MR. ESSMAN: Nothing puts a smile on my face like the first time I see a student when they come home for that first break from college (usually fall break or Thanksgiving) and visit the office to talk about how much they are loving their experience and what a great fit their school is for them. This happens so often, whether the school was a student’s top choice or lower on their list.

MR. H-K: For me, it’s that moment when a student drops by my office to tell me they got into college. Getting an email is nice, too, especially when the excitement is palpable even in writing. Whether it’s the first school they’ve been admitted to or it’s the school they’ve been aiming towards for years, being able to celebrate that achievement with students is what this job is all about.

DR. MACAM: Getting to know the student and personally working with each student and family throughout the process is a joy. Our approach is intimate and individualized. Our four-year curriculum allows each college counselor the ability to be deeply engaged with each student and their family. It allows us to know their dreams, desires, and priorities.

What is the most challenging part of your work as a college counselor?

MS. WILDMAN: It’s hard when a student isn’t happy with what they have achieved before applying–when they are dissatisfied with themselves regarding grades, test scores, activities, etc. This often colors their entire search and can have a dramatic impact on self-esteem.

DR. MACAM: Managing expectations. There is nothing guaranteed in the world of college admissions, so having a balanced approach to the search and application process is key.

MR. ESSMAN: When students see the decisions they receive from colleges as a reflection of themselves as people. It is a tough college admission landscape out there, and students can do all the right things and it still doesn’t work out the way they had hoped.

Name a college or university whose curriculum, mission, or vision impresses you as a good fit for many MICDS graduates, but to which relatively few MICDS students apply. Why did this particular institution come to mind for you?

MR. H-K: I would advocate for a whole class of schools: small, liberal arts colleges, which often don’t get enough traction among applicants. So many students tell me every year that what they value most about MICDS is the relationships they build with caring teachers who foster their interests and open their eyes to opportunities they didn’t know existed. That’s the bread and butter of small, liberal arts colleges. Basically, MICDS is a small, liberal arts college in many respects. If you love it here, the same atmosphere exists beyond this campus.

MS. WILDMAN: St. Olaf in Northfield, MN, and Hobart William Smith in Geneva, NY, seem to me to be ideal in terms of fostering intellectually curious students in a close-knit community with a real emphasis on college life itself.

MR. ESSMAN: I’ve had the good fortune the past two years to serve on an advisory board for Furman University in Greenville, SC. I have spent a lot of time on that campus as a result, and what an amazing place it is!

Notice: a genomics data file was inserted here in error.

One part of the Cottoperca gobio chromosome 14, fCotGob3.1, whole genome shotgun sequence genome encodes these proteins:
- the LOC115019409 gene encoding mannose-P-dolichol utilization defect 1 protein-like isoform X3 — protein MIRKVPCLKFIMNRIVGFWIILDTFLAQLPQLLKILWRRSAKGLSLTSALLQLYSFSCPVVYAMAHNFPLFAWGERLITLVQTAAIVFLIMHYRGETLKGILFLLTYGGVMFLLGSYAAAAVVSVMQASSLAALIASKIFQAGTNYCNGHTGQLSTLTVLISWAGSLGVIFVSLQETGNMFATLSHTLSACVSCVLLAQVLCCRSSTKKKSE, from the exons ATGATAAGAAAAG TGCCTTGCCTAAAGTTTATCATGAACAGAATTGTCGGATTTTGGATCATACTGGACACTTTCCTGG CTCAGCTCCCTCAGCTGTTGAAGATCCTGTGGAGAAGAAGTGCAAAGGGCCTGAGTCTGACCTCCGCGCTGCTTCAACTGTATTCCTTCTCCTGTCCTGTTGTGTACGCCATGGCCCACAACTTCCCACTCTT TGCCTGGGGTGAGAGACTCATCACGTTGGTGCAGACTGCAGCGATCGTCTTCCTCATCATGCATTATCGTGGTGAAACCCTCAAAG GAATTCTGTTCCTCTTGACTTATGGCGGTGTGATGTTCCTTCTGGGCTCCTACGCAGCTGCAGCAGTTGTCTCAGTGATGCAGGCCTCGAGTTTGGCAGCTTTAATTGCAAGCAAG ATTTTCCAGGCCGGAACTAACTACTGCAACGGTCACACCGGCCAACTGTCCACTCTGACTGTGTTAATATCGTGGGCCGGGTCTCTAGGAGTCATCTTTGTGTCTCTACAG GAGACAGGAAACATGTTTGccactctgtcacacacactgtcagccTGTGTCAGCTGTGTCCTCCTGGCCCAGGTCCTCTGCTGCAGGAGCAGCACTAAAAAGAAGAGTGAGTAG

What type of advice would you offer to any student, of any age, that might be helpful down the road as they apply to college?

MR. H-K: Follow your interests. People often ask me, “What do colleges want to see?” What they want to see is who you are–so explore that. Who are you? What are you interested in? What excites you? Find ways to foster your unique identity and interests. Find ways to keep excitement in your life.

MS. WILDMAN: Activities don’t have to be in a formal setting. Journal, play music, code, work out, travel, spend time getting to know your grandparents, explore nature. You can add just about anything to your Common Application activity list, and the better you know yourself, the easier it will be to find a college to help you continue on your path.

DR. MACAM: Grow to know yourself. Be involved in what makes you happy. Be mindful of what your likes and dislikes are. Strive to always do your best. Give your best self daily. Be a good friend and a good citizen in your community. And know that the college application process will evolve over time and that there are thousands of great colleges and universities in this world to call home after MICDS.

The “Fantastic Four” had much more wisdom to impart than I, for sake of brevity, have shared with you here, but I would encourage you to read the fuller text of their responses when you have the opportunity. Director of College Counseling Matt Essman’s Top 5 Tips for a Successful College Counseling Experience is also well worth your time. How fortunate we are to have such experienced and dedicated professionals serving our MICDS students and families every day as they look forward to the next phase of their lives.

Always reason, always compassion, always courage. I wish you a happy weekend with your loved ones.

Jay Rainey
Head of School

This week’s addition to the “Refrains for Rams” playlist: Laundry by Cheryl Chow (Apple Music / Spotify)